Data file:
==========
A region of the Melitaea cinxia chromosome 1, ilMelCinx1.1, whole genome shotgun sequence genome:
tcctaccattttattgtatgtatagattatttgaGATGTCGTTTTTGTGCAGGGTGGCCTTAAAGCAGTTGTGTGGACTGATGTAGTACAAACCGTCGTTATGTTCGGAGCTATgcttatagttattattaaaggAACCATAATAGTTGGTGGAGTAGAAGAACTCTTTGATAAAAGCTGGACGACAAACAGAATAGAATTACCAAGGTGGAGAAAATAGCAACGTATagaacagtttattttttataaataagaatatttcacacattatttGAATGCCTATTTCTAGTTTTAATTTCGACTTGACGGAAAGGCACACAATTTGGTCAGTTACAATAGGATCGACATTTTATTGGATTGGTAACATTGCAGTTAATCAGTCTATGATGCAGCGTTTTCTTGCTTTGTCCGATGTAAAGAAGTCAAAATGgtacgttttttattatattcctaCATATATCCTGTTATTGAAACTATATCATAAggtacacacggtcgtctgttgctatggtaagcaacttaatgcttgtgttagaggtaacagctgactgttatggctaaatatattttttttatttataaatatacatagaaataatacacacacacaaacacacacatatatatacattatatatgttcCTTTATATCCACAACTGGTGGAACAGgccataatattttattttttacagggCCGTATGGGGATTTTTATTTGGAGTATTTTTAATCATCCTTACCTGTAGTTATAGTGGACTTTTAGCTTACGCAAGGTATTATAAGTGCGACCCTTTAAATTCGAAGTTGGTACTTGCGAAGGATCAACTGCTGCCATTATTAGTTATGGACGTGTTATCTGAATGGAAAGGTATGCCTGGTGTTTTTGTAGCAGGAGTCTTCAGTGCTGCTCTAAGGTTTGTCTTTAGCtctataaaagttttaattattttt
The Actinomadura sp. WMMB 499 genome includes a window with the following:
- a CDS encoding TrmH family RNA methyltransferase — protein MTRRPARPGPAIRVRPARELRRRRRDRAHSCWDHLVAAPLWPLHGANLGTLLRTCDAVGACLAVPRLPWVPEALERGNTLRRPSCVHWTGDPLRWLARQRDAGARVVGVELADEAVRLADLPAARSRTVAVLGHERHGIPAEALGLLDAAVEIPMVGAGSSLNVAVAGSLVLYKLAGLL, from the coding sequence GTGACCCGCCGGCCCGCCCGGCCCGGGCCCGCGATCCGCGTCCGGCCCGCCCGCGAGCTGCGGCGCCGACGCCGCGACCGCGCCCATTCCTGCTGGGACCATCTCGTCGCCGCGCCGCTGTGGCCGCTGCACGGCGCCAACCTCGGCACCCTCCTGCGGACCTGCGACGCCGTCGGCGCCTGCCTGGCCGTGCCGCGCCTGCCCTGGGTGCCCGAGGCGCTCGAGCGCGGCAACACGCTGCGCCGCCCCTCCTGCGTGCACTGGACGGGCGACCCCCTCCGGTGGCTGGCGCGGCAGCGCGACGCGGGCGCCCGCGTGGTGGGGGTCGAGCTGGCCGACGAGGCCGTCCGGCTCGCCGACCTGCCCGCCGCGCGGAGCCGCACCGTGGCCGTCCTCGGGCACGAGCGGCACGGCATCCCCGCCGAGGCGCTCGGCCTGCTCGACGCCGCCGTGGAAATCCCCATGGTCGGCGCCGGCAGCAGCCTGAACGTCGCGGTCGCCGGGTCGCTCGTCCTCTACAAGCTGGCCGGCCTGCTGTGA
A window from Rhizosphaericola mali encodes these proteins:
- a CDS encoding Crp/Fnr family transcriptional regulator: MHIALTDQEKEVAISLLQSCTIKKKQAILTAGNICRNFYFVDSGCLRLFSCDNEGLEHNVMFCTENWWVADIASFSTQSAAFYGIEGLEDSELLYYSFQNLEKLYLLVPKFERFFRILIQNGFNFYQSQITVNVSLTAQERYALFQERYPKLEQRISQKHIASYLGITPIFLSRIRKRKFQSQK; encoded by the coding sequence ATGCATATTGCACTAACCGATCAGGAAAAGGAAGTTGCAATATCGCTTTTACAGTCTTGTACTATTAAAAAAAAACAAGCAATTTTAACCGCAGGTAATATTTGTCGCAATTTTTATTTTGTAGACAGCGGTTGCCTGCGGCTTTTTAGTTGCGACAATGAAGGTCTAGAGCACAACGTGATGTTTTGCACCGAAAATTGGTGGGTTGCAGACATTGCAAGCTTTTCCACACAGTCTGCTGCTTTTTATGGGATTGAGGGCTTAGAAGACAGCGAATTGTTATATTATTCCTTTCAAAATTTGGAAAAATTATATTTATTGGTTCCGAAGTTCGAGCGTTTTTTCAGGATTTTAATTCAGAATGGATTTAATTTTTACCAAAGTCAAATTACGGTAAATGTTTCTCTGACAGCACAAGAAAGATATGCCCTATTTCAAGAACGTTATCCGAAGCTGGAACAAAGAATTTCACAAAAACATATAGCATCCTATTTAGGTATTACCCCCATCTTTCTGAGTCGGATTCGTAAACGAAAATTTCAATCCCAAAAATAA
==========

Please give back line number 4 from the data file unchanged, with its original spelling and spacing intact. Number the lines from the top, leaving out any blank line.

- a CDS encoding TrmH family RNA methyltransferase — protein MTRRPARPGPAIRVRPARELRRRRRDRAHSCWDHLVAAPLWPLHGANLGTLLRTCDAVGACLAVPRLPWVPEALERGNTLRRPSCVHWTGDPLRWLARQRDAGARVVGVELADEAVRLADLPAARSRTVAVLGHERHGIPAEALGLLDAAVEIPMVGAGSSLNVAVAGSLVLYKLAGLL, from the coding sequence GTGACCCGCCGGCCCGCCCGGCCCGGGCCCGCGATCCGCGTCCGGCCCGCCCGCGAGCTGCGGCGCCGACGCCGCGACCGCGCCCATTCCTGCTGGGACCATCTCGTCGCCGCGCCGCTGTGGCCGCTGCACGGCGCCAACCTCGGCACCCTCCTGCGGACCTGCGACGCCGTCGGCGCCTGCCTGGCCGTGCCGCGCCTGCCCTGGGTGCCCGAGGCGCTCGAGCGCGGCAACACGCTGCGCCGCCCCTCCTGCGTGCACTGGACGGGCGACCCCCTCCGGTGGCTGGCGCGGCAGCGCGACGCGGGCGCCCGCGTGGTGGGGGTCGAGCTGGCCGACGAGGCCGTCCGGCTCGCCGACCTGCCCGCCGCGCGGAGCCGCACCGTGGCCGTCCTCGGGCACGAGCGGCACGGCATCCCCGCCGAGGCGCTCGGCCTGCTCGACGCCGCCGTGGAAATCCCCATGGTCGGCGCCGGCAGCAGCCTGAACGTCGCGGTCGCCGGGTCGCTCGTCCTCTACAAGCTGGCCGGCCTGCTGTGA